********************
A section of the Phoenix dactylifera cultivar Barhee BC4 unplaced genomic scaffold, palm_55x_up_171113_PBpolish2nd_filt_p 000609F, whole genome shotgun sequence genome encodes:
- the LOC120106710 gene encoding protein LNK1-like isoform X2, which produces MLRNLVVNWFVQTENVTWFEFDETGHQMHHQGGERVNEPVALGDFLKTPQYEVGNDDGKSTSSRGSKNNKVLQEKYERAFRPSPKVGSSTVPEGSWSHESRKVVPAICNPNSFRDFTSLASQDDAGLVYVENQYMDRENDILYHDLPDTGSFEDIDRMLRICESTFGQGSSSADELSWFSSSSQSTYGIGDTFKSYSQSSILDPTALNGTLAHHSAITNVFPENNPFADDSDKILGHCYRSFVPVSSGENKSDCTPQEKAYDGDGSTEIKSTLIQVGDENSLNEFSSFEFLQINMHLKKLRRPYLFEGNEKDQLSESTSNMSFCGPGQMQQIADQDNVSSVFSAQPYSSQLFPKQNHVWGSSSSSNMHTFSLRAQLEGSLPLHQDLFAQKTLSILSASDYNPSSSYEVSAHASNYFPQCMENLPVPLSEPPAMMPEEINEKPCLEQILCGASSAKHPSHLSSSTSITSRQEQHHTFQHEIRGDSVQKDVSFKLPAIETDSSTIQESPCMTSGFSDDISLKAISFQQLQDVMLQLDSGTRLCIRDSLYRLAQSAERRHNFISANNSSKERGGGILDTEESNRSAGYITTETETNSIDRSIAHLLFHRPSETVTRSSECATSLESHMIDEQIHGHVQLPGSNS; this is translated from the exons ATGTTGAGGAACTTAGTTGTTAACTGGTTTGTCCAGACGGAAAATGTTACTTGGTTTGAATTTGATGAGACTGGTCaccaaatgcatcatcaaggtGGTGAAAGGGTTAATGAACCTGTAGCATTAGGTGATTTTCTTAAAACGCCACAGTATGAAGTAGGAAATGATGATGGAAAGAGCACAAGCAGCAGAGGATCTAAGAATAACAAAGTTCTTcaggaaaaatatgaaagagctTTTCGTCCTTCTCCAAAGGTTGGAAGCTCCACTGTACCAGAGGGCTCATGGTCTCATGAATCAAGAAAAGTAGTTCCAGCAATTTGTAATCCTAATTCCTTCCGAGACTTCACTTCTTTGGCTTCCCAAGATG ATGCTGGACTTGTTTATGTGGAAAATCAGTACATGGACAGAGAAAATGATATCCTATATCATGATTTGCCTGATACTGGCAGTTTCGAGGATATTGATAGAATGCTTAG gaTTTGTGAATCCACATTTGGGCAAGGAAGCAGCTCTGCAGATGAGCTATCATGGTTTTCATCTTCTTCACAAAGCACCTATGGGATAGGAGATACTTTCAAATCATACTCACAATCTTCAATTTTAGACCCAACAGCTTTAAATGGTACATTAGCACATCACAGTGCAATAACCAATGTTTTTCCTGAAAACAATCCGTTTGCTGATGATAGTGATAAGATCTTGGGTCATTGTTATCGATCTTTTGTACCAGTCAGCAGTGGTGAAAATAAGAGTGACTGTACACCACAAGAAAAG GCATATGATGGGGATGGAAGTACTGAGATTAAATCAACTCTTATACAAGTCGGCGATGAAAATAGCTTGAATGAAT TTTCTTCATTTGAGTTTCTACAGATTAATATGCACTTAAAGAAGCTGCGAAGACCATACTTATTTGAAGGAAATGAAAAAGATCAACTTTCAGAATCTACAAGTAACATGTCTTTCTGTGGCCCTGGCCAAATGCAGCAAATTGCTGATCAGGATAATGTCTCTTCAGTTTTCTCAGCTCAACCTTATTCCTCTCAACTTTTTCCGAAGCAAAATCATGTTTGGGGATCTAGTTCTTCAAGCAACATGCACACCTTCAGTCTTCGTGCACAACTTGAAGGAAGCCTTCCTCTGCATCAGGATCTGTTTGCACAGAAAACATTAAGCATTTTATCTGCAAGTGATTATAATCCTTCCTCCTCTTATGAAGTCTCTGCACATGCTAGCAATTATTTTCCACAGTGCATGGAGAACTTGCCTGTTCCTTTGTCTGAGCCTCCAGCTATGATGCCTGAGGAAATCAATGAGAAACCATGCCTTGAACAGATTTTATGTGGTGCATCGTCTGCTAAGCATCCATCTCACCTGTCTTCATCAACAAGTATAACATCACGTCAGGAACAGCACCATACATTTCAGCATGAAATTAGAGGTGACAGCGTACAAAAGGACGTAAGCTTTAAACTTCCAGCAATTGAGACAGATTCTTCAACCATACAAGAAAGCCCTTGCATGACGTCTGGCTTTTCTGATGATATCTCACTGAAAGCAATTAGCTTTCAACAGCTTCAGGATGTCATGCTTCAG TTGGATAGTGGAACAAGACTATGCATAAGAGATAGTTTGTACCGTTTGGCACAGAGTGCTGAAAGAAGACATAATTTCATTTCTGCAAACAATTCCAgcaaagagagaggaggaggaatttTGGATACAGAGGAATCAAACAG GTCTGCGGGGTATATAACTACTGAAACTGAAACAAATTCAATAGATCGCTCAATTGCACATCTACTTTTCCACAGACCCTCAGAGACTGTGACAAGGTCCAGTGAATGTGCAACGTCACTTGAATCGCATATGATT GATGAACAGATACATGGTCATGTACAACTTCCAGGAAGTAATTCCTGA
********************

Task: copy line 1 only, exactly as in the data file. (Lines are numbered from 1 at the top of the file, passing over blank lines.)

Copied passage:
A section of the Phoenix dactylifera cultivar Barhee BC4 unplaced genomic scaffold, palm_55x_up_171113_PBpolish2nd_filt_p 000609F, whole genome shotgun sequence genome encodes: